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If your iivcr is out ci order, causing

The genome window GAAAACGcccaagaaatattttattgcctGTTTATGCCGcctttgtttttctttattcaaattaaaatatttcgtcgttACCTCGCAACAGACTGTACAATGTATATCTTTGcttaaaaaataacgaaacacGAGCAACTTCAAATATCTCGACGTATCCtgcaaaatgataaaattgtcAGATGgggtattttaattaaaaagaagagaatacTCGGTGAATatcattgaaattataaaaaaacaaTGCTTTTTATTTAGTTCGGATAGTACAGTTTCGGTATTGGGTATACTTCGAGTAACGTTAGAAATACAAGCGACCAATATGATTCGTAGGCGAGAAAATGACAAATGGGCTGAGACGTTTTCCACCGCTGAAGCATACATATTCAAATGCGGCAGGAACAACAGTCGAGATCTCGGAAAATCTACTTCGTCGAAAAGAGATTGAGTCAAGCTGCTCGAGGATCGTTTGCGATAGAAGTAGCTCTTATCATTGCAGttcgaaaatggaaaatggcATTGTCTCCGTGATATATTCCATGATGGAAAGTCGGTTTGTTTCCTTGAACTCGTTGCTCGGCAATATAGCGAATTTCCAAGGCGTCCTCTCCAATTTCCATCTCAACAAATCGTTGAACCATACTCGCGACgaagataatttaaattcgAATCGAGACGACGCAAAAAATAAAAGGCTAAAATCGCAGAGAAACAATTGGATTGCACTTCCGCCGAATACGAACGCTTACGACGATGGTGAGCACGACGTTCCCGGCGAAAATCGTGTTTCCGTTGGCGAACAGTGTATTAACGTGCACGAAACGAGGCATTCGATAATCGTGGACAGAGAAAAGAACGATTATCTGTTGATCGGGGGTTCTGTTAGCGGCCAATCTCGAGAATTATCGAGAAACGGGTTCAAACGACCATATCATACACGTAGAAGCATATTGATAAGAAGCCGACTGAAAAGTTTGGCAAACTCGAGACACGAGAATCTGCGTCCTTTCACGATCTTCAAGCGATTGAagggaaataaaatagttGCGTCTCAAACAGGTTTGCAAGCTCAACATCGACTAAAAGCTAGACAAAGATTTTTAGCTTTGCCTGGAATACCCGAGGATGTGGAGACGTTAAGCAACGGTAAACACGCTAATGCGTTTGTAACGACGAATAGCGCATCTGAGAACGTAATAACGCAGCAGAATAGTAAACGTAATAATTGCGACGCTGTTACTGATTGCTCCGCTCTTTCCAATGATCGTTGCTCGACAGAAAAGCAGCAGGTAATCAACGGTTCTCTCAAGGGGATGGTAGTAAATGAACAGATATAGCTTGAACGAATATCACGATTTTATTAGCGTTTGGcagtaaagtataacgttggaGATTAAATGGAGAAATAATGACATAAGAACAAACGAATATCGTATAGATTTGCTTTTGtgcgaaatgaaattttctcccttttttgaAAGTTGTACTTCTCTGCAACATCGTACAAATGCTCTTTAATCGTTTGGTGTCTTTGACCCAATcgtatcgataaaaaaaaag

Biliousness, Sick jaeadaciie, Hsart- burn, or Constipation, take a dose of On retiring, and tomorrow your di gestive organs will be regulated and you will be bright, active and ready for any kind of work. This has been trie experience of others; it will be yours. xiOUD'is jfihijH are sold by all medicine dealers. 25 cts. YUMA COUNTY. Her Rich MinesThe La Fortuns and King of Arizona Great Mineral Wealth Yet Un developed Castle Dome Lead Mines. The County Lies Directly in the. Hain Gold Belt that Begins hi Alaska and Ends in Mexico. The following article is extracted from Governor Murphy's annual report to the Secretary of the Interior and is an interesting presentation of facts re garding some of the mineral rcsourcei of Yuma county, and a description ol two of the richest gold -mines: alsc something of the Castle Dome lead mines: KING OF ABIZOXA. The pold-bcHrinprpPrty.knovn for a time as the Olea'.i'ii ti.. sr, r- io thy Kin f Arizc.r.. ilii'iuc .uc? Company, ueoi poratioR orgauizoi nl?r the ia.w.s of the Tern tory or Arizona, villi a capitalization of 5,000,0ft shares ct a par value of Si each. This compunj owns four full claims the Hoir.estuke, the liiuj. of Arizona, the Last Hope, and the Mucht Bueno. This district lies about thirty Hv miles dae east of thd Castle Dome Land ing, on the Colorado River. It is north o. the Gila River and about JO miles from Mohawli Summit, on the Southern Paciiie Kahroad. This is the w-aiest station on the railway There aic several other locations beside: those conveyed to the King of Arizona. The Jbomestuke locaXion covers the chid workings up to this date There is on thi. claim a strong vein of sold-bearingr quartz. Thi lode or vein has three well-marked divisions or layers. On the hanging wail there is a hot t layei from 1 to 35-s inches wide, which averages abbu. .82,800 per ton in vaiue. ICexl osiow this there is a middle layer or bod;, of quartz j;'ooi.t 3' inches thiok, which wil i n verac about siotx &100pcrton in value. The mnah-der ot ih( veia, so far as it Ls expo-seti by the shaft, aver ages about 321 per ton. Test holes have been drilled 3 feet deep into the foot wall, and all are in ore. The shaft by which the exposure ot the nature of the vein has been made is fXh leet deep and follows the dip of the hangin; wall a distance of 40 feet easterly and 30 feei westerly. These show a continuity of vein, having the same characters and values develop ed by the shaft. The hill rises rapidly both cas. and west of the shaft so that the height of backs on the lode above the drifts is greater than a the shaft. At a point, about 30 feet west of the shaft and on a level with the collar of the shaft the vein has been crosscut from wall to wall, showing it 18 leeU wide at that point. The ore in the crosscut is of about the same grade as that in the shaft. The cropnings of the vein may be followed for some 700 feet of the Home stake shaft to a second opening, known as "The King of Arizona Shaft." This shaft is about 50 feet deep, and by means of drill holes the vein Ls shown to be 11 feet in width and has an aver age value of 410 per ton. At a point 300 feet east or the Homcstake shaft a tunnel has been made which crosscuts the vein 10:) feet below the sur face. At this point the hanging wall vein is 1? inches wide and has an average value of $50 per Jon. ThetunneL then passes through 30 feet of vein matter running about S3 pei ton, thenee through 7 feet or ore carrying ?28 per ton to the foot wall. The total distance iroin hanging wall to root wall along this tunnel i.i 40 rest. A drift Itas been run along the foot wall to the Homo stake shaft at a distance of 30.) feet, and the average value of th ore exposed is 814 per ton. IA FOBTCJfA MLNC In the early days of gold discovery of Califor nia, 1&18, when the news reached the gold miners ofSonora, there was a general exodus of the able-bodied men who were able to get away northwest to the new El Dorado in California, and the state of Sonora contributed many men to the mining population. Thev took the old road, which was known as the""camino real," from Estancia and Altar northwestward, nearly parallel to the gulf, following- the mountain ridge known as the Gila range, just north of our present bouwciry. The road led to Yuma, and inpussiug-ttre Gila range they went within a few feet or yards of a very modest outcrop of quartz which no one seemed to consider of suf ficient value to merit any attention. That hum ble and insignificant quartz outcrop is today the outcrop of the great Portuna mine. It iS Situated On f.hn ttTOtlvnrd ulrvnn ! at the base of the range of mountains called on-T oului; ui luk uiu uiap.s me vina range. This trends northwesterly and reaches nearly to the Gila river at the point now known as Blaisdell The railway in its course to Yuma passes around the northwest point of this rane "Where the rocks are exposed at that point they are mostly of homogeneous granite, of gray color and weathered out at the surfaces, which however; are much pitted as if by decomposi tion of some soft substance. But beyond these low-lying hills of granite there are big outcrops f T? -wliicli. to the experienced eye indicate stratified formations. They are indeed strati fied, for the bulk of the range southward and southeastward is composed of regular stratified laminated, hard gncissic rock. I use the word tgueisslc" in a very general and comprehensive sense, for you can describe these rocks with much more accuracy if you localize them as mica slates and hornblendic slater, with inter polations of quartzite beds, especially in the upper part of the scries, with green sta'ins, sup posed to be stains of copper and decomposition of copper ore; which they probably are al though there arc peculiarities of color, and some yellow colors, which indicate to me the presence of some other mineral, popsiblv tel lurium, which by its decomposition has'given these-colors. The fact remains, however tlfcit the bullion from the upperpars of the-vein-contains more copper than it now- contains in the lower levels of tnemihn- The workings which have been carried on here have developed a condition of things which could not be foretold from an inspection of the outcrop. The vein or lode appears to be a chimney, not a contino ous ore body, nor a continuous win with an ore lo5y or chimney or chute upon it. As re mark the outcropping points indicate that there is no very great longitudinal extension of this ore body. The vein is remarkable first ia this limited out rrop; second, in its continuity in depth, its con tinued satisfactory richness, and the promise it gives of enrichment by further veins dipping into it on the foot-wall sides. Some facts in regard to the product or yield: The ore paid from the surtace. The product or crc extracted up to the time has been about SO tons per day, which is sent to the 20-stamp mill, each stamp of which crushes about 4 tons in every twenty-four hours. The extraction is chictiy and largely by power drills. A force f 80 niea is employed by this mine and mill. The greater part of the labor underground and mfamg is done by compressed air. The lode, 1 was told, was 0 to 15 feet wide. This large space permits the use of power drills- to srreat advantage. In the material hoisted there are fragments of the wall rcclcs. some of which are thrown out, but many pieces pass through the mill. They would prefer to reject most of this wall rock, but it would take more time and ex pense than it does to mill it. and there is a chance or fomc of it containing gold. From these SO tons or rock crushed daily the average product is perhaps 48.000 worth ot gold per month. Some months they have produced as high as 290,000. In the region or the Fortuna mine the Xorma tions appear to be wholly or mica slate and hornblende slate, with some arenaceous layers Ike old micaceous sandstones and quartzites. The mine is surrounded by black hornblendic slates and mica slates, dipping southward and southwestward at an angle or about 45 degrees, and these slates are very evenly laminated, ridge alter ridge. The figurative phrase, "A green eld age." h boia picturesque and suggestive. It likens us to trees, which, instead of being bare and leafless in age, are still vigorous, and giving leafy shade and shelter. What a contrast between this helpful and beautiful old age and the old age that is like the withered tree with only here and there a leaf to show that life lingers in the trunk. How can this useful and attractive old age be attained ? The first essential is to keep the stomach in a condition of sound health. It is not the quantity of' food we eat but what we digest and assimilate which nourishes the bod'. When the stomach and other organs of digestion and nutrition are diseased the food eaten is only imperfectly digested, there is loss of nutri tion and the body loses strength and vigor as a natural consequence. This loss of strength makes itself appar ent in physical languor and weakness and lack of inter est in affairs follows close on loss of energy. When once the grip on active life is loosed it is only a few steps to doting senility. Dr. Pierce's Golden Medical Discovery cures dis eases of the stomach and other organs of digestion ?.nd nutrition. It enables the perfect digestion and assimila tion of food, and as a result the body is properly nour ished and is made strong in the only way in which the body can be made strong by the nutrition extracted from food. No medicine can make strength. All strength must come from food. So-called "strengthen ing medicines" are for the most part stimulants, which are particularly injurious to those of advanced years. There is no strength in- stimulants. There is no strength in anything but food, the nutrition derived from which in the form of blood feeds every tissue of the body. Containing no alcohol, neither opium, cocaine nor any other narcotic, Dr. Pierce's Golden Medical Discovery is the ideal medi cine for persons of all ages who are weak through inadequate nourishment. 1 s J9 S ;53 "Have purchased some of your valuable medi cine of h. B. Spencer, of Blackstohe. Va., and it has helped my wife so much thai we do not know how to praise it enough," writes Mr. Victor h. Haydenr of BlacSrstone, Nottoway Co., Va. "I cannot express my gratification in words. I also had been, suffer ing from indigestion so badly that I could not work more than half the time, but now can work every day and eat anything I want. Why? Because I took Dr. R. V. Pierce's Golden 'Medical Discovery. It h?s put new life and energy in me, restored my health and made a man of me once more. I used to weigh 170 but had gotten down to 144, now am, back to 160 and will soou be back at my old weight if nothing happens. Your medicine has done it all. 1 cannot thank you enough for j'our advice, and think if it had not been for your medicine neither my wife nor myself would have been here man' 'ears. By the help of Providence and Dr. Pierce's Golden Medical Discovery we think we can stay here a good many years. You can' use my name any time or place you wish, to let the people know what Dr. Pierce's medicines have done for myself and wife." " When I wrote to you for advice, I was feeling very miserable with not simply one ailment but general debility," writes Mrs. Martha Jones, of Claremont Surry Co.,Va. " I purchased a bottle of ' Golden Medical Discovery ' and also one of ' Favorite Prescrip tion ' and a bottle of ' Pellets.' I soon began to improve and con tinued taking them until I was feeling so well i discontinued. That was last spring, and I continued feeling as well as could be expected of an old lady seventy-three years of age. The hot sum mer was hard on me and I commenced" to feel the effects of it. In September I went on a visit, was taken sick, and had what the doc tors called bronchial fever and cough. It was next to an impossi bility to raise the frothy mucus. When I was able to get to the steamer I came home in a 'very weak condition. I immediately commenced taking the ' Golden Medical Discovery ' and ' Favorite Prescription,' and now after four weeks have passed since I came home I am so well I can help my daughter about the house. I have so much faith in your medicine I feel that the number of my days have been prolonged by it. I think no medicine equal to yours for old people. It makes their declining days easy and cheerful. I would say to the aged especially, take Dr. Pierce's medicines, they will help and cure also." Accept no substitute for "Golden Medical Discov ery." The only motive for substitution is to enable the dealer to make the little more profit paid by the sale of less meritorious medicines. tyftlch Is useful, Is airays r e CJslvcd vlth appreciation. You cannot make a present which will he mora valuable than Dr. Pierce's Common , Sense Medical Adviser, containing over one thousand large pages and more than 7DO Illustrations. This great work Is sent FREE on receipt of stamps to pay expense of mailing ONLY. Send 31 one-cent stamps for the cloth-bound vol ume, .or only 21 stamps for the book In paper-covers. Address: Dc. R. V. PIERCE, Buffalo, N. Y. ARIZONA. Her Great Soil- Resources---Splendid -Fine Climate. Agriculture One of the Important Industries of Arizona. No Fertilization of the Soil Ncces sarySilt Deposited by Irri gation Renders the Soil Rictein the Element of Fertility. The Climate Conditions Favorable to a Greet Variety of rtarketablc Produce. (pronptiy procured, OR HO FEE. Sendmodel. sketch,' (or photo foe free report on patentability. Book "HowS I tObtaia IT.S. and Foreign Patents and Trade-Marks." IFKEE. Fairest terras ever offered to inventors.1 ) PATENT LAWTEUS OF 24 TEARS' PEACTICE.l 20.00Q PATENTS PROCURED THROUGH THEM. ) All business confidential. Sound advue. Faithful! ) service. Moderate charges. ura a. snow & co. PATENT LAWYERS, ! 0pp. D. S. Patent Office, WASHINGTON, a C. The following report from the direc tor of experiment station, is published as giving a fair resume of the conclu sions which have heen reached in re gard to agriculture in this territory: One of the mostencourajjiufr signs of tho times in connections vilh Arizona is the growth of her agricultural interests. These interests, by creating a settled population and certain sources of wealth, insure the Territory, as a whole, against those excessive fluctuations in popula tion and finance which- arc so often observed in purely mining communities. Although but a small percentage of the total area of Arizona Is . under cultivation, yet when the octual amount and productiveness of these lands is considered, the place of agriculture among the industries of the Territory is very important. Arizona has and always wiil have land in excess of t?ie water supply available for irrigation, without which agriculture-can, excepting in rare instances, hardly be considered. Out of about 72,800,000 acres inthc Territory only 5,700,000 acres are privately owned, of which about 450,000 acres r.re under irrigation ditch. For the total amount t.f land under ditch, tlsere is not sufficient water in all instances to insure crops-, butia time there can be little doubt that the- storage and development of water will lead to the successful irrigation of much more than the area under ditch. The future of agriculture in Arizona is, with out iesilcn, more tian usually gocd, and for the reason that the conditions of soil, irrigation and climate combine to produce an uncommon variety and amount of marketable produce. The soil of Arizouar, as is usual with the oils of arid regions, are rich in the elements of fcrtili ty. requiring only the ever-ncedful water, skill, and industry in their management to secure abundant returns. The fertility of cultivated soils in irrigated regions is further assured by the depositc of silt brought upon the land with irrigation water. The problems of fertilization, which become so serious in humid sections, are therefore of much less importance here and not to be so carefully reckoned with iu connection with the future of our agriculture. The most marked advantage fn connection with agriculture and horticulture, especially in southern Arizona, is the climate. Prom January to June the temperature resembles that of spring and early summer in the latitude of Ken tucky. From June to September the slimate is of subtropical fervor, while from September to November there is a second mild season of tem perate weather. The winter season, from Xov. ember to January, though subject to sharp frosts in southern Arizona, is not seriously or even uncomfortably cold. Owing to this combination of seasons a re markable variety of crops may be found in the same locality at different times of the year. I Strawberries, which flourish in Greenland, may be fo-nnd on the same land with dates and palms I from Sahara. Alfalfas the great forage of tho arid West, flourishes alongside wish wheat, corn, and sorghum, respectively characteristic of Minnesota, Illinois, and Kansas. Oranges, lemons, and olives from California may be found in the same ncighoorhood with peanuts and sweet potatoes from Virginia. In brief, mauy of the leading crops of both temperate and sub tropical countries, which are not affected by a too arid atmosphere or by the frosts of winter, flourish in southern Arizona. In northern Ari zona, where the temperatures more resemble those of northern Illinois, many of the more dis tinctively tcmperatc-rcgion crops flourish, fsuck as potatoes, apples, and various small fruits. When, with this diversity of products is coupled a healthful, and for the most of the year agreeable, climate, it will be- seen that agricul tural in Arizona possesses distinct advantages- "NERVE WASTE"3 One of the most hopeful books on nerve weakness ever issued is that en titled "Nerve Waste," by Dr. Sawyer of San Francisco, now in its fifth thous and. This work of an experienced and reputable physician is in agreable con trast to the vast sum of false teaching which prevails on this interesting- sub ject. It abounds in carefully consider ed and practical advice, and has the two great merits of wisdom and sincer ity. It is indorsed by both the religious and secular press. The Chicago Advance says: "A perusal of the book and the application of its principles will put health, hope and heart into thousands of lives that are now suffering through nervous impairment." The book is $1.00, by mail, postpaid. One of the most, interesting chapters chapter 22, on Nervines and Nerve Tonics has been printed separately as a sample chapter, and will be sent to any address for stamp by the publishers, Thk Pacific Pub. Co., Box 2(558, San Francisco. For Sale. Hay Baler. Inquire of William Thomas Yuica, Arizona. " Josh Westhafer of taogootec, Ind.. is a poor man, but he says he would not be withou Chamberlain's Pain Balm if it cost live dollars a bottle, for it saved him from being a cripple. No external application is equal to this liniment for stiff and swollen joints, contracted muscles, stiff neck, sprains and rheumatic and muscular pains. It has also- cured numerous cases of par tial paralysis. It is for-sale at Cotter's drug store. Hotel Gandolfo is admitted to be one of the best houses on the coast. Ameri can or European plan. Fine meals are served in the cafe, where you order what you want and pay for what you set. I J. W. DORRINGTON, Proprietor. 8e&S6S33333333333t3 x r,5- -J"y S3 333333 333 333 &v 1 PUBLISHED WEEKLY Yuma, Ariz. seS3333333333333tfi" Is One of the Oldest Papers in Arizona: Now in its Thirtieth Year, and it has always been While Not Varying in Its -Loyf Republicanism, It has Striven for the Candi Good Men, and Sup ported Just measures. It is the alty to Always of A ND that Feature Alone Makes it Desirable for any Citizen and Tax-Payer to subscribe for it. Besides it is a Home Paper, and if you would be posted on the do ings of your neighbor The Sentinel will post you. Is read by everybody itf this section, hence is the ' 1 Advertising IVIedium. One of t!se Best Local Newspapers of tills Section of Arizona. To tfse Plant lias also Been Added a tow and Up-to-IMe Job U4 Misfimenfc "B-eisuvess Cards audi SUViouev, "Dodevs, CvtctvUt3, TCoUs, R.e ac, Sob "?t'vVvuq ww dcscvvoVvcu avV be raeroUa vxv. Sood StU awd a. Yvcss o 5xU. TttaW ovdavs voWV tcccujb pvomvt aUcuVvou Tfe Subscription Price of Tfe Sentinef is $2.00 Per Year and $1.00 for Six. Months.. Tfie Sentinef is the Pioneer Paper of Arizona and is a Good Advertising. Mum Sulkri&e Now. RDERS FOR JOB WORK, ADVERTISING OR SUBSCRIPTION, SHOULD BE ADDRESSED TO "THE SENTINEL," YUMAi ARIZONA, Cor. riadison and Second Streets. Advertising Rates Made Known on Application. "